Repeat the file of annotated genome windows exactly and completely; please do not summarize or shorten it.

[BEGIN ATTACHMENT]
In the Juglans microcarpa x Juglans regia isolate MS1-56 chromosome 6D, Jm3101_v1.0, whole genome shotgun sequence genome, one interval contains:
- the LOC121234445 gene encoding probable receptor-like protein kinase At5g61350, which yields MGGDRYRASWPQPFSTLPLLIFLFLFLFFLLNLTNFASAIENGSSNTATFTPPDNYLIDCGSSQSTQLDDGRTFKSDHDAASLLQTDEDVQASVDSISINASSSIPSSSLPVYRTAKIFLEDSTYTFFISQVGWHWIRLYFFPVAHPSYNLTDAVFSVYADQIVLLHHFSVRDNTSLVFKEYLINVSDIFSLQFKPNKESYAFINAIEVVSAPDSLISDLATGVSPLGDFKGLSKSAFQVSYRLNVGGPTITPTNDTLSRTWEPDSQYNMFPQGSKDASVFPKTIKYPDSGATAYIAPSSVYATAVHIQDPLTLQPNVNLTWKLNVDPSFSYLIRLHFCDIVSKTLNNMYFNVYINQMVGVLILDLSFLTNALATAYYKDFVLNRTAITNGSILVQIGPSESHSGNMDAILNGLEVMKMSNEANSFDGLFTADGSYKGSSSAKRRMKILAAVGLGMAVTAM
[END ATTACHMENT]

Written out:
In the Juglans microcarpa x Juglans regia isolate MS1-56 chromosome 6D, Jm3101_v1.0, whole genome shotgun sequence genome, one interval contains:
- the LOC121234445 gene encoding probable receptor-like protein kinase At5g61350, which yields MGGDRYRASWPQPFSTLPLLIFLFLFLFFLLNLTNFASAIENGSSNTATFTPPDNYLIDCGSSQSTQLDDGRTFKSDHDAASLLQTDEDVQASVDSISINASSSIPSSSLPVYRTAKIFLEDSTYTFFISQVGWHWIRLYFFPVAHPSYNLTDAVFSVYADQIVLLHHFSVRDNTSLVFKEYLINVSDIFSLQFKPNKESYAFINAIEVVSAPDSLISDLATGVSPLGDFKGLSKSAFQVSYRLNVGGPTITPTNDTLSRTWEPDSQYNMFPQGSKDASVFPKTIKYPDSGATAYIAPSSVYATAVHIQDPLTLQPNVNLTWKLNVDPSFSYLIRLHFCDIVSKTLNNMYFNVYINQMVGVLILDLSFLTNALATAYYKDFVLNRTAITNGSILVQIGPSESHSGNMDAILNGLEVMKMSNEANSFDGLFTADGSYKGSSSAKRRMKILAAVGLGMAVTAM